1993 NBA All-Star Game a special moment for Utah
By Steve Luhm
The Salt Lake TribuneFirst published Feb 16 2013 04:51PM
For one exhilarating weekend, Utah was the center of the basketball universe.
Just six months after the original Dream Team began the true globalization of the sport by striking gold at the Barcelona Olympics, Salt Lake City played host to the 1993 NBA All-Star Game.
"It’s hard to believe it was 20 years ago," says former mayor Deedee Corradini.
With the world watching, basketball’s greatest players descended on the still-new Delta Center, where Jazz stars John Stockton and Karl Malone sparkled brightest of all.
After the Western Conference’s 135-132 overtime victory, Stockton and Malone were named co-Most Valuable Players — a fitting tribute for their performance in the game and their joined-at-the-hip careers that eventually landed them in the Hall of Fame.
Stockton finished with nine points and 15 assists. He was dominant in overtime. Malone scored 28 points, grabbed 10 rebounds and went 11 for 17 from the field.
"I remember it so well," said Corradini, who is now the president of Women’s Ski Jumping USA. "… It was such a great opportunity for us to show off our city, and John and Karl did so well. It was just a great thing for Salt Lake. In many ways, it put us on the map."
The All-Star Game also ushered in the Jazz’s golden era.
Led by Stockton and Malone, the franchise’s climb from laughingstock to respected contender reached its zenith in the coming years.
Between 1994 and 1998, the Jazz reached the Western Conference finals four times and advanced to the NBA Finals twice — winning an average of 59 regular-season games along the way.
Before the end of their careers, Stockton became the league’s all-time leader in assists and steals. Malone ended up as the No. 2 scorer in NBA history, behind Kareem Abdul-Jabbar.
"I think the All-Star Game made us realize there was something very special happening with John and Karl and the Utah Jazz," Corradini said. "It was a golden moment in time. … [and] put us on the road to the Olympics."
Less than 10 years after Utah’s All-Star Game, the state staged an even bigger event: the 2002 Winter Olympics.
"It gave the city great credibility," former Jazz coach, general manager and president Frank Layden once told The Tribune. "It announced that we were truly a major-league city. It had a lot to do with the Olympics coming here. … Major-league sports had arrived."
The All-Star Game was played on Feb. 21, 1993. It featured seven members of the Dream Team: Michael Jordan, Scottie Pippen, Patrick Ewing, David Robinson, Charles Barkley, Stockton and Malone.
Detroit’s Isiah Thomas played in the last of his 12 All-Star Games, finishing with eight points and four assists in 32 minutes.
Orlando rookie Shaquille O’Neal played his first All-Star Game. He was selected to play 14 more times during his 18-year career.
O’Neal was also the victim of a leaping at-the-rim block by Malone, which became a highlight of a game that was surprisingly competitive and intense.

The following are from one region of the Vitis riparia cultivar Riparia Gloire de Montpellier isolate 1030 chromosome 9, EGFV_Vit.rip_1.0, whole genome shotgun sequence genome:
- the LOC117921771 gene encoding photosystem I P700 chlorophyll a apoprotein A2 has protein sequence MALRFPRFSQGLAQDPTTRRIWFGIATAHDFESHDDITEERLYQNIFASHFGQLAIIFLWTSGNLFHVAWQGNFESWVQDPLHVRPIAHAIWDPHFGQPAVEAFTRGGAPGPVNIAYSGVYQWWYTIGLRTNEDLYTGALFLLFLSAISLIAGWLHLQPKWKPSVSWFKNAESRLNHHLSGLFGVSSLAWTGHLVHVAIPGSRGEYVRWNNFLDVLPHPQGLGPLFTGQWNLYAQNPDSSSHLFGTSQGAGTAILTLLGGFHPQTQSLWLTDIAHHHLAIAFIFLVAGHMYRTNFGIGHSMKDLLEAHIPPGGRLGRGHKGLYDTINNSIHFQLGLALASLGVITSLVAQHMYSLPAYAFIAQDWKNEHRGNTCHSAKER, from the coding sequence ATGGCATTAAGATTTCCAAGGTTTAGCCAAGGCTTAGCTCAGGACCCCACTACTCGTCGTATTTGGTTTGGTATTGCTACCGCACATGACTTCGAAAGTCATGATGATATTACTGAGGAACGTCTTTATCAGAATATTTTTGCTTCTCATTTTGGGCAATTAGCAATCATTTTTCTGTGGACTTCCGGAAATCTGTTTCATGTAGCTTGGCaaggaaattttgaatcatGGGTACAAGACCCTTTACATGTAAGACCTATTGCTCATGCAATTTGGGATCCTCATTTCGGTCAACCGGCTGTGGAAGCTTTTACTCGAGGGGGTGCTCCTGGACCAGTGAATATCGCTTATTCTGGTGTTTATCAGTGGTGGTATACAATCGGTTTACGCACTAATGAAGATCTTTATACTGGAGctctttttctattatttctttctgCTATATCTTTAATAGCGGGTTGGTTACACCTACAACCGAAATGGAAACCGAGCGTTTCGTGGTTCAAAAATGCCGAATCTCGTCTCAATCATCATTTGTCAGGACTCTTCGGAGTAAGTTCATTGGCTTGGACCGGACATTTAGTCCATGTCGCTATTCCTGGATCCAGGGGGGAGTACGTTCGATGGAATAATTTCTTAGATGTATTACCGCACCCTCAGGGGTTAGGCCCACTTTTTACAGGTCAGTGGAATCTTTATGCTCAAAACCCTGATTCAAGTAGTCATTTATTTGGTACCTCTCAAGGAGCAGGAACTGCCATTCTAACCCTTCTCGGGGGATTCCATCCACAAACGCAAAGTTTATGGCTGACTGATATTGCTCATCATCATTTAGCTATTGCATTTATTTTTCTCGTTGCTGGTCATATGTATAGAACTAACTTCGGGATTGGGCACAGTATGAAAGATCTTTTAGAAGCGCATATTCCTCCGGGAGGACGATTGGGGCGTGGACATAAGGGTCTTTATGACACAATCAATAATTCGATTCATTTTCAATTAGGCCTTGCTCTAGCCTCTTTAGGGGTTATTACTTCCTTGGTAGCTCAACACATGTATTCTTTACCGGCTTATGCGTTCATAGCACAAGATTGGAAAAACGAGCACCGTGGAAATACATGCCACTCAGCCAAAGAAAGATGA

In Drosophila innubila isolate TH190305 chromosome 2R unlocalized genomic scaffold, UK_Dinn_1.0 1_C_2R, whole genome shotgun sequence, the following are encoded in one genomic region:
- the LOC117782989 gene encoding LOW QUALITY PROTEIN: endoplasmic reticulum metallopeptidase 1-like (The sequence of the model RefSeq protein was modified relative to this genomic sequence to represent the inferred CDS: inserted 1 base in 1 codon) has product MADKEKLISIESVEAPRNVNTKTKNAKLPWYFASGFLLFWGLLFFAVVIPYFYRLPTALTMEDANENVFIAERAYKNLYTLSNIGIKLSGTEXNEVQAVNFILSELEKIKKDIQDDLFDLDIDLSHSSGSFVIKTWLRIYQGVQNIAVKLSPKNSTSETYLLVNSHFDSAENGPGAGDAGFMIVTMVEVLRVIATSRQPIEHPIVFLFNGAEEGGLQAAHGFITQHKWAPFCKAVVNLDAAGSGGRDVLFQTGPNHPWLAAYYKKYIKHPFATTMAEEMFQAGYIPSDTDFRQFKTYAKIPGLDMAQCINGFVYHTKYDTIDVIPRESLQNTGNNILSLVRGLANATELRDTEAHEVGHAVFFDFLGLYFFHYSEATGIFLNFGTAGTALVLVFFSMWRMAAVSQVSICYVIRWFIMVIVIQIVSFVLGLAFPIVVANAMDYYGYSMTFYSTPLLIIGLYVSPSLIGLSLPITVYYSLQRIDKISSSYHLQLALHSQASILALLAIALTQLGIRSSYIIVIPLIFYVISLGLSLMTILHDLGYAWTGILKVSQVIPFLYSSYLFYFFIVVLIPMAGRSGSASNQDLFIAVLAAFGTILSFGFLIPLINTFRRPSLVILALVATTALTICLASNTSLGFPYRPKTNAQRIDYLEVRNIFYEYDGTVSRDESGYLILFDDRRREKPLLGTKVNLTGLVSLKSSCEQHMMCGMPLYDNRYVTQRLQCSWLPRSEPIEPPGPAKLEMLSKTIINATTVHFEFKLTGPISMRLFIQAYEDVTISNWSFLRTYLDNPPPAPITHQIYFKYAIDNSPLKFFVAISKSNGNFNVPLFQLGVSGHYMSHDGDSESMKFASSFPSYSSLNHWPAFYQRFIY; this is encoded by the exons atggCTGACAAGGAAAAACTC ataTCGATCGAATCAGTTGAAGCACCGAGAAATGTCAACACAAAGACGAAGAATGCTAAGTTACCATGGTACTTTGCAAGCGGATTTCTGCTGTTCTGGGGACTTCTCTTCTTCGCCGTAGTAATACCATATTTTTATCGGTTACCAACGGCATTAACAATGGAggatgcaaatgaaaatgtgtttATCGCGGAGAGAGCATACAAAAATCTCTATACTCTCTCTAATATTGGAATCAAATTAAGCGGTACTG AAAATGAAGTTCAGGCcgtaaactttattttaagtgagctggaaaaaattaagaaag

"… It was a very good basketball game," said local broadcaster Steve Klauke, "as opposed to what it’s become in this day and age."
It didn’t take long for the All-Stars to set the tone.
Jordan forced a turnover on the West’s first possession and, moments later, O’Neal took a hard foul to prevent a dunk by Robinson. Each team committed a 24-second violation in the opening three minutes, when it couldn’t find an open shot.
At the time, Ewing called it "the best defensive All-Star Game I’ve ever played in. Both teams were focused and really getting after each other."
East coach Pat Riley said, "I think instinct took over. These guys started getting after one another. This was a pretty good game."
Utah fans were delighted when Stockton nailed an early 3-pointer and Malone scored twice in the first five minutes — once on a post-up jumper and once on a dunk after a Stockton-led fast break.
"It really got competitive and that’s the way it should be," Stockton said. "That’s when it really gets fun."
According to Klauke, even All-Star Saturday in Utah was a bit historic.
Cleveland’s Mark Price won the 3-point contest and Miami’s Harold Miner won the slam-dunk contest, earning the overstated nickname "Baby Jordan."
The Legends Game was also played, but for the last time. A continuous outbreak of injuries forced league officials to replace it with the Rookie Game, which eventually evolved into today’s Rising Stars Challenge.
Along with analyst Dave Blackwell, Klauke did a local radio broadcast of All-Star Saturday — the first time it had ever been attempted.
"The NBA broadcasting people were hanging around, listening in," Klauke said. "They had us send in the tapes and something must have clicked because, the following year in Phoenix, they did it on national radio for the first time."